Ethan Coen’s ‘Women or Nothing’ Opens Off Broadway: REVIEW
Ethan Coen’s Women or Nothing, about a lesbian couple taking creative measures to have a baby, opened Off-Broadway last week in a world premiere directed by David Cromer at Atlantic Theatre Company. Best known as one half of acclaimed filmmaking duo the Coen brothers, Mr. Coen has previously written three evenings of one-act plays (also produced at the Atlantic), but Women or Nothing marks the playwright’s full-length debut.
When the play opens, sunny, madcap Gretchen (Halley Feiffer) is working hard to convince her more earnest partner Laura (Susan Pourfar) that staging a one-night stand with Gretchen’s co-worker Chuck (Robert Beitzel) is a far more desirable (and sensible) alternative to artificial insemination. After all, Chuck is a great guy—and she has even met his daughter (the proof is in the ‘genetic pudding!’).
As the only one of them who can conceive, Laura is not so sure about using a man for his semen. What about his dignity? And anyway, how would it even work? Besides that, she’s a 'gold star' lesbian who’s never been with a man. But Gretchen has already arranged for Chuck to come over and written the script accordingly for him to find Laura alone.
Though surely harebrained—and without a single mention of contraception—the play’s premise is simple enough. Coen’s fine hand at rendering distinct characters and laying them bare within a few lines of witty, high-minded dialogue elevates the schematic plot into a modestly thought-provoking story about identity and intimacy.
Pourfar’s intricate, compelling performance as Laura anchors the play’s exploration of psyche and sexuality. In her implausibly profound blind date seduction scene with Beitzel’s Chuck, Pourfar handles Coen’s quasi-heavy-handed lesson in Freud 101 with grounded subtlety. Beitzel nails the lucid charm around which the plot ultimately turns.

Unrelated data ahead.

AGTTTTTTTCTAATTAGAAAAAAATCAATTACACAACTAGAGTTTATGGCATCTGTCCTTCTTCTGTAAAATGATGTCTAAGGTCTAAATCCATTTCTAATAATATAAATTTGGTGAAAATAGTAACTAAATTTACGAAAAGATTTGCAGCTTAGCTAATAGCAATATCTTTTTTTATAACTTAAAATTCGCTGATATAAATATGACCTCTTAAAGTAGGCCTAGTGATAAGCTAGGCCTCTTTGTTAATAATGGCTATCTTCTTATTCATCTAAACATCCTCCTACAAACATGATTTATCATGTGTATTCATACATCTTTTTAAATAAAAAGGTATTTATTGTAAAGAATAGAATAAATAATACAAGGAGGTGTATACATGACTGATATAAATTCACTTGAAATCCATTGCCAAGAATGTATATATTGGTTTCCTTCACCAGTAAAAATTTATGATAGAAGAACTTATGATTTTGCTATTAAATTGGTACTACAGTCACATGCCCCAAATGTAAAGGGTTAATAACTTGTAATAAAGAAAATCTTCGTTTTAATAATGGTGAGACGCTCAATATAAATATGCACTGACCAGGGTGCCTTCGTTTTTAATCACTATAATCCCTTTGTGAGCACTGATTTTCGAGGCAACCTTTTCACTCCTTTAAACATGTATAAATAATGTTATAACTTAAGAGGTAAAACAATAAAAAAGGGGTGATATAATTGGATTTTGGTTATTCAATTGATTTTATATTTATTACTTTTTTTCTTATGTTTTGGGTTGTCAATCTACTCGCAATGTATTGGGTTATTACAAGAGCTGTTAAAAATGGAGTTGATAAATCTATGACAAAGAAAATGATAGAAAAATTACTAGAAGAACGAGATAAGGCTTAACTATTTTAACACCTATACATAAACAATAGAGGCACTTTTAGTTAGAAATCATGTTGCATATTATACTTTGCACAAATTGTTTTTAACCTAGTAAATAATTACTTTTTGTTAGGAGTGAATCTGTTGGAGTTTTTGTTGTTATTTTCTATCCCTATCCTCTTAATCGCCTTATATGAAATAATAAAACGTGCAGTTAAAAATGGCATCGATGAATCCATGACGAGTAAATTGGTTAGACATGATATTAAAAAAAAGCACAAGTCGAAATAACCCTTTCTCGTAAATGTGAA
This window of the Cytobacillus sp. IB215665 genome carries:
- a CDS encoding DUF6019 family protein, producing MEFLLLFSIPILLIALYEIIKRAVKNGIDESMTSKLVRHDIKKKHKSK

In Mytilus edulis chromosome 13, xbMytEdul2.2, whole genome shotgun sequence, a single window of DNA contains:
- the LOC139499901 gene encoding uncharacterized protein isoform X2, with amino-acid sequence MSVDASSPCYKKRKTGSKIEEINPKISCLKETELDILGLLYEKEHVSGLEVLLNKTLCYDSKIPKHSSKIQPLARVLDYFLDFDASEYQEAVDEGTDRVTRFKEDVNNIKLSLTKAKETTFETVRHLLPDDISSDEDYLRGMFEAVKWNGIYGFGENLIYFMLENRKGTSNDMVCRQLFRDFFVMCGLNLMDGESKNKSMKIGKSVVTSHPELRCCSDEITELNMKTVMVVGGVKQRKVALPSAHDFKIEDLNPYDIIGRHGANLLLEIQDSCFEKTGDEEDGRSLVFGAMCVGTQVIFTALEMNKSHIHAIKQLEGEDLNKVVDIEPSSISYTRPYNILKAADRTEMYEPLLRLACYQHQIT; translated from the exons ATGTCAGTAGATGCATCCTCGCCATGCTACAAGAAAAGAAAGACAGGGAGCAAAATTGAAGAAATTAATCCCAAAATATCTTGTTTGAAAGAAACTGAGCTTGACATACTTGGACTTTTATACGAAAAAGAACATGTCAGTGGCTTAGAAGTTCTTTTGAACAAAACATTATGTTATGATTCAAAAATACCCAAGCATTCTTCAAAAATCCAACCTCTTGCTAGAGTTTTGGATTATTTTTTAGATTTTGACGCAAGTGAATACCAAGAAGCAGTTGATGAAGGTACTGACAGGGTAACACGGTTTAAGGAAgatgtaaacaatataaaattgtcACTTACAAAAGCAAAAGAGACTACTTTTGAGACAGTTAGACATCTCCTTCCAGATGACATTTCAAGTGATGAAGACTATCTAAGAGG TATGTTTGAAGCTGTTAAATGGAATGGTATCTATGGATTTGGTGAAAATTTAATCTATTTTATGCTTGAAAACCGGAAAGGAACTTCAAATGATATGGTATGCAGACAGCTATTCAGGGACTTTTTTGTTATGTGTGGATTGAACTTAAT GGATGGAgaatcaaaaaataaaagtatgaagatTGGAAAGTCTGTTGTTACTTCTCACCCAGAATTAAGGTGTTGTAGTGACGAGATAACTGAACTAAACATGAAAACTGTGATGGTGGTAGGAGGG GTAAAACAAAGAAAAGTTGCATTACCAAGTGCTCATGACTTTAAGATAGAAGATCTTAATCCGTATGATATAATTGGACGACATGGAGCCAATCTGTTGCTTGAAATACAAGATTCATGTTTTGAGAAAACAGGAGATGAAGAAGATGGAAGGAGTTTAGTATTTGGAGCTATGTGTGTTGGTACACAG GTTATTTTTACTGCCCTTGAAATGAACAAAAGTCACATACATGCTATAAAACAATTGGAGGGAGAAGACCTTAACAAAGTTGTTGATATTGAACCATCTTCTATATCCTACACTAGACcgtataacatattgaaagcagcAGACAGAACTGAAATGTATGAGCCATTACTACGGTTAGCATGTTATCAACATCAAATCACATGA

Deborah Rush is comic gold (make that platinum) as Laura’s mother Dorene, who arrives at the couple’s apartment the next morning with a discerning eye and mother’s curiosity. An impeccably stylish, upper-crust libertine, Rush’s Dorene is also something of a pop philosopher, delivering Coen’s most delectable food for thought.
With far more language than action, Women or Nothing is more of a hybrid between the one-act form Coen is used to and something more substantial. While he excels at crafting memorable characters that speak in their own unique rhythms, the play feels like an incomplete exercise—and not because of the many uncertainties Coen leaves open ended.
Unlike Laura, Gretchen embodies a single-mindedness that while entertaining, drives home a potentially troubling idea that underlies Women or Nothing and drives much of its comedy—that women use sex to get what they want. It’s not uncommon fodder for a sex farce, but as Coen is attempting something more (or at least different), it’s here that the play feels most unfinished.
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